Article from the Guardian's Poverty Matters Blog, by Sarah Boseley
The world needs 350,000 more midwives, says Save the Children, which is calling for more training and education on the importance of their role in saving lives
Tahiru, 37, lost his wife three months ago while she was giving birth to Nabia, in Katsina, northern Nigeria. In Nigeria, one in five women deliver their babies alone. Photograph: Pep Bonet/Noor/Save The Children.
One in three women around the world gives birth without the help of anybody who has been trained to help – and 2 million give birth entirely alone, according to a report called Missing Midwives from Save the Children. Often they can't get to a health centre with trained midwives or other skilled healthcare workers. Sometimes their husband or mother-in-law will not let them.
Save the Children is campaigning for more midwives to be trained around the world, to fill some of the estimated 350,000 shortage. In the UK, only 1% of women give birth without skilled help. In Ethiopia, the figure is 94% – almost all.
Every day, 1,000 women and 2,000 babies die of infections and other complications of childbirth. With the increased attention to maternal and newborn mortality – the millennium development goals now getting the greatest attention from donor governments and organisations – the numbers of skilled birth attendants, even if not professional midwives, have crept up. Save the Children points out that it has helped in the tripling of the number of midwives in Afghanistan – one of the most dangerous places in the world to be born. An additional 300 to 400 midwives are now being trained every year, although still only 14% of births take place in the presence of a skilled birth attendant.
But its analysis, like that of many other organisations, suggests there is a very long way still to go:
"In reality many women deliver at home, either completely alone, with relatives or with the help of a traditional birth attendant, who is likely to have had little or no medical training and whose only equipment may be a razor blade to cut the cord. Childbirth for many women means delivering their babies at home in an unsterile environment on a bed or on the floor, without running water, electricity or light."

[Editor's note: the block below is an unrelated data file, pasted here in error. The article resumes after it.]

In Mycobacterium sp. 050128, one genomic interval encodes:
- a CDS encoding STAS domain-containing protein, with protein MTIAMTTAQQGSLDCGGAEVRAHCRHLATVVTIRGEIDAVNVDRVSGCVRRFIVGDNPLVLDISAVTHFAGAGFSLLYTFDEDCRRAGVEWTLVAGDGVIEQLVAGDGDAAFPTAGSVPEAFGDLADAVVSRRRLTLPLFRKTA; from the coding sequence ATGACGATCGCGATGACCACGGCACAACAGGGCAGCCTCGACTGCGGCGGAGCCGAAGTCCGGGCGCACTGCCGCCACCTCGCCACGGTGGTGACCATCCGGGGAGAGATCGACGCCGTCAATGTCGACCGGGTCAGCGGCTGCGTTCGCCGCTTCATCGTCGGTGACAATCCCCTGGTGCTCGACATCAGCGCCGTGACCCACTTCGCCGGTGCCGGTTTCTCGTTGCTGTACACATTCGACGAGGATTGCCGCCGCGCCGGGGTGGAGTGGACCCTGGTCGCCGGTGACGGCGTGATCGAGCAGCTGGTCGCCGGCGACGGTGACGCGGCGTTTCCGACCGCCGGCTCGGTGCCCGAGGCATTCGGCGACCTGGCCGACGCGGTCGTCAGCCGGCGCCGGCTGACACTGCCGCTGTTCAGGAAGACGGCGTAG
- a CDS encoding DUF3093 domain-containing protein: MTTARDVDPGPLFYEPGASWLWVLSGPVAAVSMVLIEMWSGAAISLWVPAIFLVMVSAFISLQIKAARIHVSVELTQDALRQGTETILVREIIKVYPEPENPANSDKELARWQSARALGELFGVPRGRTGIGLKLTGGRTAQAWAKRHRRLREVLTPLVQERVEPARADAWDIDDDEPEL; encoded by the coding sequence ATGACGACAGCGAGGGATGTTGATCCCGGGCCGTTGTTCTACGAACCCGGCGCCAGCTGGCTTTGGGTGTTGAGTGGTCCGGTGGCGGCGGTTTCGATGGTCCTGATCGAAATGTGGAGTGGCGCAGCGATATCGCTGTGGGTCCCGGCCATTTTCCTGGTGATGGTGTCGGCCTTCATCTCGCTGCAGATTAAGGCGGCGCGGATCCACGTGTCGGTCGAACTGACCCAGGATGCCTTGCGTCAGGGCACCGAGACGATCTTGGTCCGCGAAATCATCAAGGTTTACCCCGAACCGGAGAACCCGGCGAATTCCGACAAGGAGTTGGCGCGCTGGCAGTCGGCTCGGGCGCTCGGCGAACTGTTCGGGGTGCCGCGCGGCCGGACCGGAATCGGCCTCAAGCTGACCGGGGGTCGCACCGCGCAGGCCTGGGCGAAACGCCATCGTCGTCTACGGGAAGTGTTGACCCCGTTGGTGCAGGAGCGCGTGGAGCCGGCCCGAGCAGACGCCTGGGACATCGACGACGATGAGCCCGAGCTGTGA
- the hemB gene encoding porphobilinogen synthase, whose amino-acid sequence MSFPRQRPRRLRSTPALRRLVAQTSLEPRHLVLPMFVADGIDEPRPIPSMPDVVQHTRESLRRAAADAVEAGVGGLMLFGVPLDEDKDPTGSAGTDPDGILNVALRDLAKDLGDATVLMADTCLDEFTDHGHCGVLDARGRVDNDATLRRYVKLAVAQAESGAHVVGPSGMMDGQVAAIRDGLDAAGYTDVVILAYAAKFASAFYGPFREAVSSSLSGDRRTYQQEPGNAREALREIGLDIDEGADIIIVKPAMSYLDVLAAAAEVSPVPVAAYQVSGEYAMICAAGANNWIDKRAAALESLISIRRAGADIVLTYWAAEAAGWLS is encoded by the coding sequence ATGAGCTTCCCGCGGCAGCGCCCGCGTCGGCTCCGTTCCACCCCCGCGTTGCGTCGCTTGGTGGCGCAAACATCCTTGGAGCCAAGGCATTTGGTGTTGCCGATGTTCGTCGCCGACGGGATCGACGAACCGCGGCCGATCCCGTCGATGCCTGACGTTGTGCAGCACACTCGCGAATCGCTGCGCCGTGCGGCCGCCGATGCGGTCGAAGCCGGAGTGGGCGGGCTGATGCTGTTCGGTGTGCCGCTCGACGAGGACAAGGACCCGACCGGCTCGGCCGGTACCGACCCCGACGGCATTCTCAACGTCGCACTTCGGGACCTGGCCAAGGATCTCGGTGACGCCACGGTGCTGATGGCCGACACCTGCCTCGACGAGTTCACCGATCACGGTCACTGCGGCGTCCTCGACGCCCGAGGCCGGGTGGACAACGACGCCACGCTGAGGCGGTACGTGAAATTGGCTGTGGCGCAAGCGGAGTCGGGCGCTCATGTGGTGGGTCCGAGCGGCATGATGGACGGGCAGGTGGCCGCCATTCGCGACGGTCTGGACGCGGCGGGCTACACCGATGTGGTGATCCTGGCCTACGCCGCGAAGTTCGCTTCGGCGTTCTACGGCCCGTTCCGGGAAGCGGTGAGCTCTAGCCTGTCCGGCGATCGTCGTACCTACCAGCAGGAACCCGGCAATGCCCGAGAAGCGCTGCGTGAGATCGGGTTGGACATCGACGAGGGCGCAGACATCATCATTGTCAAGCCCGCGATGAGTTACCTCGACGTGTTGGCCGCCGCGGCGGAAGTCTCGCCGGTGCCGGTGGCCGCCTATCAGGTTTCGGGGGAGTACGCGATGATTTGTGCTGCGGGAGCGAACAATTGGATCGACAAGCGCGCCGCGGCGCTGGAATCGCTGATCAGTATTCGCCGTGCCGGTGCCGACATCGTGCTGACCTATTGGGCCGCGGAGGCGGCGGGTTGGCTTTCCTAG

The report underlines the need to educate men about the dangers childbirth can pose to their wives and daughters:
"The starkest example is Nigeria, where around one in five women deliver their babies alone – and this varies from 34.5% of the poorest women to 3% of the richest. Six million babies are born every year in the country, meaning every 30 seconds a woman in Nigeria is facing one of the most significant and most dangerous moments of her life on her own. A third of women in Nigeria said that one of their reasons for not going to a health facility was because their husband said it was unncessary."
The report urges the Department for International Development (DfID) to work with governments that have critical shortages of healthcare workers to get more midwives and birth attendants trained – and calls for a high-level political event on healthworker shortages at the UN general assembly meeting in September.
“This report from Save the Children clearly demonstrates that midwives are critical to saving the lives of mothers and newborn babies. Filling the global shortage of 350,000 midwives must be a global priority if we are to reduce the terrible rates of maternal and child mortality in the world’s poorest countries."
“Missing Midwives highlights the important role that the midwife plays within the wider health system, and lays out a range of solutions to recruit, train, support and deploy more midwives to the places where they are needed most. Save the Children tells us exactly what needs to happen both in developing countries and in terms of global political action. These recommendations cannot be ignored."
“Missing Midwives is essential reading for anyone concerned with reducing the burden of maternal and newborn deaths.”
Dr Tony Falconer
President, Royal College of Obstetricians and Gynaecologists
Photo Gallery: The impact of the global shortage of midwives